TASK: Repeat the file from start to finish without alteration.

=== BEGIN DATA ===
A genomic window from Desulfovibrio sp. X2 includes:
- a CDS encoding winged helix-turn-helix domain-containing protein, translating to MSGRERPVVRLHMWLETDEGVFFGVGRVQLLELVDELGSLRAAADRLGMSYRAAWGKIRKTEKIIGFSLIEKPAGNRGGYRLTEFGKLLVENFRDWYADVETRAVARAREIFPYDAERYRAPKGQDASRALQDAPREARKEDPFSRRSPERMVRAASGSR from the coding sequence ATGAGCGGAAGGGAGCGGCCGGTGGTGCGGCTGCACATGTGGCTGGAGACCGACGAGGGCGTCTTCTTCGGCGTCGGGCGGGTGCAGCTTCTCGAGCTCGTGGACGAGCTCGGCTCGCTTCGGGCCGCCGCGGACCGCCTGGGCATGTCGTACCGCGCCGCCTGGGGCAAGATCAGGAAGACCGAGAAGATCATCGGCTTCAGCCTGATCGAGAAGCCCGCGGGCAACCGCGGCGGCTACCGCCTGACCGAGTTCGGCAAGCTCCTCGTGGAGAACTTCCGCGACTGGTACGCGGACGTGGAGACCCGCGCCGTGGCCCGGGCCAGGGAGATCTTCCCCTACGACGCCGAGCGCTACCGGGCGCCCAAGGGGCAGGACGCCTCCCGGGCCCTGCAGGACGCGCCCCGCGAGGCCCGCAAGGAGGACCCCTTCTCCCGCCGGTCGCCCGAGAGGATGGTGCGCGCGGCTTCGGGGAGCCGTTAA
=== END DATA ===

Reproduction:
A genomic window from Desulfovibrio sp. X2 includes:
- a CDS encoding winged helix-turn-helix domain-containing protein, translating to MSGRERPVVRLHMWLETDEGVFFGVGRVQLLELVDELGSLRAAADRLGMSYRAAWGKIRKTEKIIGFSLIEKPAGNRGGYRLTEFGKLLVENFRDWYADVETRAVARAREIFPYDAERYRAPKGQDASRALQDAPREARKEDPFSRRSPERMVRAASGSR from the coding sequence ATGAGCGGAAGGGAGCGGCCGGTGGTGCGGCTGCACATGTGGCTGGAGACCGACGAGGGCGTCTTCTTCGGCGTCGGGCGGGTGCAGCTTCTCGAGCTCGTGGACGAGCTCGGCTCGCTTCGGGCCGCCGCGGACCGCCTGGGCATGTCGTACCGCGCCGCCTGGGGCAAGATCAGGAAGACCGAGAAGATCATCGGCTTCAGCCTGATCGAGAAGCCCGCGGGCAACCGCGGCGGCTACCGCCTGACCGAGTTCGGCAAGCTCCTCGTGGAGAACTTCCGCGACTGGTACGCGGACGTGGAGACCCGCGCCGTGGCCCGGGCCAGGGAGATCTTCCCCTACGACGCCGAGCGCTACCGGGCGCCCAAGGGGCAGGACGCCTCCCGGGCCCTGCAGGACGCGCCCCGCGAGGCCCGCAAGGAGGACCCCTTCTCCCGCCGGTCGCCCGAGAGGATGGTGCGCGCGGCTTCGGGGAGCCGTTAA